Regardless of what actions humans may make in the coming seasons to mitigate climate change, it appears from a recent study reported in the Smithsonian Magazine indicates that sea level rise of more than 10 inches is highly feasible from the melting of the Greenland ice sheet.
The study is based on comparing the snowline boundary between higher elevation where snow and ice accumulate and the lower section where there is snow melt. The lower melting section is growing significantly while the upper accumulation area is diminishing. The natural sustainable balance has shifted.
The melting ice over Greenland is significant as the island, equivalent to the size of Alaska, is covered with an ice sheet 1-2 miles thick. The temperatures in the Arctic region, since the turn of this century, are rising faster than any other region on the globe. This is an enormous threat to sea level if this ice sheet continues to melt.
Recent figures of the estimated ice sheet that is currently melting is 3.3% of the total ice sheet. The projected 10-inch rise in sea level is higher than previous estimates. Previous projections in the 2021 Intergovernmental Panel on Climate Change (IPCC) Report stated that sea level rise would be between 2-5 inches by 2100. Now the projection is over twice this.
Two factors are associated with these new numbers. First, the current study is based on satellite measurements rather than computer modelling results. The second factor is that the data used in the analysis is from the past 20 years, from 2000. This has been a time period of faster ice melt which will influence the results. One piece of information that is obviously missing in the report, is that the increase in sea level is not timelined with a date of expectation. It is anticipated that it will not happen before 2100, and probably after this date. But the ice melt is real and is happening.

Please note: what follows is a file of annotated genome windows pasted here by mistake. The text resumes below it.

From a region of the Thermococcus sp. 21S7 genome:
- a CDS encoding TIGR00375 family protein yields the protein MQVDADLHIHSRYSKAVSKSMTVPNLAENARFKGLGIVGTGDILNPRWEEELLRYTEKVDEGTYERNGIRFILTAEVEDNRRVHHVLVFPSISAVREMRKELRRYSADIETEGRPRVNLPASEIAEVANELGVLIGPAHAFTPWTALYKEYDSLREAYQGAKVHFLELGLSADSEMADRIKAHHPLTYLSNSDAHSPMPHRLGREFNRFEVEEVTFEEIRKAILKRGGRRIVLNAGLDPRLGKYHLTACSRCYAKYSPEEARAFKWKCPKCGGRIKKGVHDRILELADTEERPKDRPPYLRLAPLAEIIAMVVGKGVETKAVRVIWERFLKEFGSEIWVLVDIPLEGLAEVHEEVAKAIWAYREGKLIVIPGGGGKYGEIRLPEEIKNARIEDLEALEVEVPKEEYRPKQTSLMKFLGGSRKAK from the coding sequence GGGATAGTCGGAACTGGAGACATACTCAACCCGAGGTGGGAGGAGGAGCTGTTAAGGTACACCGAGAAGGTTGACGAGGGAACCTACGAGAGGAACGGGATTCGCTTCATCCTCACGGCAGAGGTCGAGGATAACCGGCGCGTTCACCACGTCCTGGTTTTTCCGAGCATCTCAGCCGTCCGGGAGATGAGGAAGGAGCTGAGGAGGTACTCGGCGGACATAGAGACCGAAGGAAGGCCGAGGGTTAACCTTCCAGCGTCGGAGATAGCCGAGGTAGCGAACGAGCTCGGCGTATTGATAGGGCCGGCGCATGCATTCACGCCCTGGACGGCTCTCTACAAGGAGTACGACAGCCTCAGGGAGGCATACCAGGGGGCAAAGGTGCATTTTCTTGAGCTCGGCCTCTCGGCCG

The societal, economic and environmental impacts will be extremely significant for those regions impacted, keeping in mind that sea level rise does not occur across all regions of the globe but will be more severe in low lying land areas. The reality is that ice melt is happening. It is moving towards being inevitable and unstoppable. The concern is even greater in that the rate of melt could hasten, meaning the level of sea level rise could also be much greater.
Dr Claire Cosgrove, Ph.D., is an independent Environmental Scientist and Educator. Looking to establish a consultancy company: “Cultural Awareness, Environmental Mindfulness”. Formerly a Professor of Environmental Sciences in the College of Engineering at AMA International University, Salmabad, Kingdom of Bahrain. Before moving to the Middle East in 2009, Dr Claire was a Research Scientist based in the USA at the University of Virginia, Charlottesville and at Georgia Institiute of Technology in Atlanta, Georgia. Dr Cosgrove has lived and worked in a number of countries such as South Africa, USA, New Zealand and the Middle East. Her research work has covered air pollution, weather modification /cloud seeding, rainfall modelling and simulation and flood forecasting, to name a few areas of interest.